One thing that can make a big difference is if you are "touching" the glass bulb with your bare hands. I ALWAYS wear rubber gloves when replacing anything electrical and also use some dielectric grease on the snap in part. Other than that, you could be having a short somewhere.
This could also be down to a bad battery as some owners have solved their issues..
The big sleeper in persistent headlight failure is engine mounts. They harden and the vibration gets to the headlight filaments. Try setting a plastic cup of water on the radiator cross-member when the engine is running and compare the amount of ripples to a similar car.
When I worked in avionics I went to an autopilot school, and they told us of an autopilot a customer had brought in because it was porpoising (constantly pitching up and down) and nobody could fix it.They finally tracked it down to hardened mounts on one of the engines; the vibration was driving the artificial horizon gyro nuts.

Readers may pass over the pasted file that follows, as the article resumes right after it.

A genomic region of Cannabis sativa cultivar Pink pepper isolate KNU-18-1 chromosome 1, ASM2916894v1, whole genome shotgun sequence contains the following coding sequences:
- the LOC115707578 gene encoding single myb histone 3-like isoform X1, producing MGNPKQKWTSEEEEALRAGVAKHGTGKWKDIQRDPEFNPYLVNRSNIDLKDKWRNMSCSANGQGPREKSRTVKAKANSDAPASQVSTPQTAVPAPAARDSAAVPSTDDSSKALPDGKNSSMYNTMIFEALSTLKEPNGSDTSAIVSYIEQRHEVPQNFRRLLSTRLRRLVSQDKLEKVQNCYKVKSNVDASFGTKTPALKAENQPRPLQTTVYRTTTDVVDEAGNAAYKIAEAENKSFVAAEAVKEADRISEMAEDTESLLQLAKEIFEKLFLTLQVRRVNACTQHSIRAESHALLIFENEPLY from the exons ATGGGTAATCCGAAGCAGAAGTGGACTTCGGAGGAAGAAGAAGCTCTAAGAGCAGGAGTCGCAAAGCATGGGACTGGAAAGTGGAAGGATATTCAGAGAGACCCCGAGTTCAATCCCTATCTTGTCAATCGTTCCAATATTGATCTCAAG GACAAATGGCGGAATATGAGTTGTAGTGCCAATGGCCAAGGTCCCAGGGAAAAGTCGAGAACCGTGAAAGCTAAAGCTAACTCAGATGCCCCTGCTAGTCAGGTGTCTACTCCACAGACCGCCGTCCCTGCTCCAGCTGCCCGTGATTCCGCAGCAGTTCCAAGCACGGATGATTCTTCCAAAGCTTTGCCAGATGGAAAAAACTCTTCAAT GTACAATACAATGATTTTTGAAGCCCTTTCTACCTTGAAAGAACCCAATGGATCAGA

Fingers touched the bulb glass during installation – the small grease deposits cause hot spots
Fuses protect circuits from overload so I guess it is not that.
Hi at a guess faulty body work rust and poor connections.